The Invisible Muslima

The Thought Behind This Artwork:

This painting is about the Muslim women the world fails to see or acknowledge. In its eagerness to highlight only the oppressed, persecuted or the less fortunate Muslim women around the world that are victims of patriarchy, cultural or political coercion, the happy Muslima, the empowered Muslima, the independent Muslima is adamantly left out. The truth is that although the portrait of subjugated women often painted by the media or the western world is real, they are not the only Muslim women that exist in the society. That is not the only truth.

The Invisible Muslima is one amongst those millions of unsung and overlooked Muslim women across the world. These are women that are strong, liberated, awakened in all senses, exercising their rights and voicing their opinions. They are leaders, educators, lawyers, doctors, writers, artists, activists, homemakers striving to raise a progressive generation, existing just like any other women across the religious and racial spectrum, making a valuable contribution to the society. These women believe in the message of Islam, and practice the tenets of their religion to strengthen their bonds with their Creator. This actually makes them more concerned about issues that challenge humanity and they strive to bring change therein. That said, my hope behind this painting is to widen the narrative around Muslim women and ensure that we are not pitied or underestimated for our identity. We must be celebrated not only for who we are but for who we choose to be.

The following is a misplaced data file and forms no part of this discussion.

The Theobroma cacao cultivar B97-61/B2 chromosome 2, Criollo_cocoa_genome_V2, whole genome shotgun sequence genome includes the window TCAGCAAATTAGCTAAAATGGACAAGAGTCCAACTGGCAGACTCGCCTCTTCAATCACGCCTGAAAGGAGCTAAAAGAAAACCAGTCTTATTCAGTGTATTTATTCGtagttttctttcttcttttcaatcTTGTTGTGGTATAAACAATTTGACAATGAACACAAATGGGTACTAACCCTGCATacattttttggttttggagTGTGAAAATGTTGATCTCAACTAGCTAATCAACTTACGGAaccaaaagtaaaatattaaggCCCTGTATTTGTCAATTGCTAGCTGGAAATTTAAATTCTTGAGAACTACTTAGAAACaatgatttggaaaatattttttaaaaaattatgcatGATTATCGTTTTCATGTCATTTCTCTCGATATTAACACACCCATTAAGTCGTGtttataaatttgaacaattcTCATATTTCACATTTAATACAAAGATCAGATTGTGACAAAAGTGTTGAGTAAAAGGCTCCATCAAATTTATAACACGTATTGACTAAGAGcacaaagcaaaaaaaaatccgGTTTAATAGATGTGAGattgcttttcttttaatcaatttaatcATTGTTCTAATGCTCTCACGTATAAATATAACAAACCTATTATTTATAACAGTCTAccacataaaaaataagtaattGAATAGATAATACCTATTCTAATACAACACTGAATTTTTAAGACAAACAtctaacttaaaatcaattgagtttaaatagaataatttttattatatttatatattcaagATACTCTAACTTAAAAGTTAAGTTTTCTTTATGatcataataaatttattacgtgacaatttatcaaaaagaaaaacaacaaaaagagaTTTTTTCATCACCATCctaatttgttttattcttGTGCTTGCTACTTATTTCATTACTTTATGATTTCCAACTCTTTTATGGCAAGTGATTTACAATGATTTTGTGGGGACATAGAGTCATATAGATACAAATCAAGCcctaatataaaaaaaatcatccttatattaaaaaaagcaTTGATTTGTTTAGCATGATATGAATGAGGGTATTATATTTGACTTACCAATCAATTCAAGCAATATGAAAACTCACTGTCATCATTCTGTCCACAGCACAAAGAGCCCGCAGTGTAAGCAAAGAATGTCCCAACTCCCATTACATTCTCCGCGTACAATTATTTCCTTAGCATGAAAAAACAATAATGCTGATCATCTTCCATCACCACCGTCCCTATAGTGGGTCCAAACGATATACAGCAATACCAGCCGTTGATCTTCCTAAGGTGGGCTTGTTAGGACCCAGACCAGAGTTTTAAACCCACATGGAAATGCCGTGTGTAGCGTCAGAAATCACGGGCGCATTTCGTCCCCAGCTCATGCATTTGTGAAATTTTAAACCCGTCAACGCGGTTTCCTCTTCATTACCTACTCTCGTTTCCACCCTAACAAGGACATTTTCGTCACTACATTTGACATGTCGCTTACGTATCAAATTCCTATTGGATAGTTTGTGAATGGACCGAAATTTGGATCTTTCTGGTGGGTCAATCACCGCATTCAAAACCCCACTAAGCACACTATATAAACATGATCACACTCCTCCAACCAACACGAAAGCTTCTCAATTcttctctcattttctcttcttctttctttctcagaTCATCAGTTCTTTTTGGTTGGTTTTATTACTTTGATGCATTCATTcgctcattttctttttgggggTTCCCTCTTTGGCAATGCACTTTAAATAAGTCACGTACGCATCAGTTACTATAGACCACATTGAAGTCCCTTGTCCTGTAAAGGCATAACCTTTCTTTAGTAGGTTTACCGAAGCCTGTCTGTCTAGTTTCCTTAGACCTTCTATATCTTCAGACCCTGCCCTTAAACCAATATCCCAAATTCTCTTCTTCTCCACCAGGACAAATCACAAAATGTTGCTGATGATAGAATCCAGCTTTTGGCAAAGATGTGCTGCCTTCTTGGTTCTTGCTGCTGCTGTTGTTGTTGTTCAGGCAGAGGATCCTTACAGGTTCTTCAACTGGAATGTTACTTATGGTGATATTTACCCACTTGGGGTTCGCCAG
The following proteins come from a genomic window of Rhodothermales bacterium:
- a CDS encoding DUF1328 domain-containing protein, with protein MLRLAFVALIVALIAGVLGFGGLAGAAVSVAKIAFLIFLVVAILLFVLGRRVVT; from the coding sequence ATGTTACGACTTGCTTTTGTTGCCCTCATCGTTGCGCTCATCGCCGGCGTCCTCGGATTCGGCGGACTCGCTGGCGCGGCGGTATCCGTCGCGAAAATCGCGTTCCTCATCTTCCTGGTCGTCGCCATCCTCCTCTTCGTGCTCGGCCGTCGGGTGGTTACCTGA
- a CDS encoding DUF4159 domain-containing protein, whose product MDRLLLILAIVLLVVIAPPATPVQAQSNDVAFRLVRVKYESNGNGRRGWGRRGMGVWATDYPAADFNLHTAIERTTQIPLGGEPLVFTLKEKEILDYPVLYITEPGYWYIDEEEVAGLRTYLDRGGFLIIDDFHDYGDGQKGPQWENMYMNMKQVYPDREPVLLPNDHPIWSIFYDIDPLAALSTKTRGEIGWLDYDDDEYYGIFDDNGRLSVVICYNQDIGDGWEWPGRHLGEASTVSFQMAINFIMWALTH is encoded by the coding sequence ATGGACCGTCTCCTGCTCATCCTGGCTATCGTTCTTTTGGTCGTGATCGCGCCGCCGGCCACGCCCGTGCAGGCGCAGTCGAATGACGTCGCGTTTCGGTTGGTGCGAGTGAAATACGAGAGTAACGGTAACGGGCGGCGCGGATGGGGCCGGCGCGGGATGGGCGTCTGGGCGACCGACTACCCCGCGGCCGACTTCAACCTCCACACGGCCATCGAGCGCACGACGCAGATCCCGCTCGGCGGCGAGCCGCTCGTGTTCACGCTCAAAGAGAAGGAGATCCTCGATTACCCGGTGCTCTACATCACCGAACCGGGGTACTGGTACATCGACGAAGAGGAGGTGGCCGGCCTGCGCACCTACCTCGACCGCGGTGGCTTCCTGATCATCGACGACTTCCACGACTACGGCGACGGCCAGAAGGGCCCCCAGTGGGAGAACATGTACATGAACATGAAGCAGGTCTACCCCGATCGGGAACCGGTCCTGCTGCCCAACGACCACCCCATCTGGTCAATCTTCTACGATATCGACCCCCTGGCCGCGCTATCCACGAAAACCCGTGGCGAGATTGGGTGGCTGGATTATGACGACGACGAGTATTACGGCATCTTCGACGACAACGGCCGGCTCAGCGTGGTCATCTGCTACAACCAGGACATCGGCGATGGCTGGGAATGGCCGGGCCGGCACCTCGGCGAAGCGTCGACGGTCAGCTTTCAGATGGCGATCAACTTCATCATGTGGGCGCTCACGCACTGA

Artist’s Note:

I have painted my Muslima to be faceless so as to show the extent of her invisibility to others. She stands supported by a tree, a symbol of wisdom and growth; a result of the heaven, earth and water. Rooted in the earth but reaching for the sky. The book she holds is the material incarnation of knowledge and wisdom, a container of intellect. In art, an open book often symbolizes the book of life, erudition and wisdom.

The stairs represent progress, ascension and spiritual passage through levels of initiation. The headscarf or hijab does not cover her head, but encircles around her: designed to show what she is underneath the hijab. To show that there is a wholesome human being with opinions, ambitions, dreams and agency under the hijab. Her inner, individual freedom is further indicated by her long, flowing hair.

Meanwhile, the ship to the left of the canvas stands as a representation of herself and her journey towards adventure and exploration. The fact that the ship is shown as outmoded and of antiquated nature refers to how the rest of the world or media sees her. It appears to be archaic and ancient and yet I have shown the ship floating on clouds, signifying that in reality, it knows no restrictions and is transcendent.

Finally, the two rivers flowing below the roots of the tree signify the Muslima’s contributions to the society, what she brings forth and achieves through her hard work and acumen.

Haafiza Sayed’s work is a synthesis of contemporary realism, landscape study, and abstract. She uses the subtlety of lines, textures, and symbols to convey complex, often surreal themes through simple imagery. She can be reached here.

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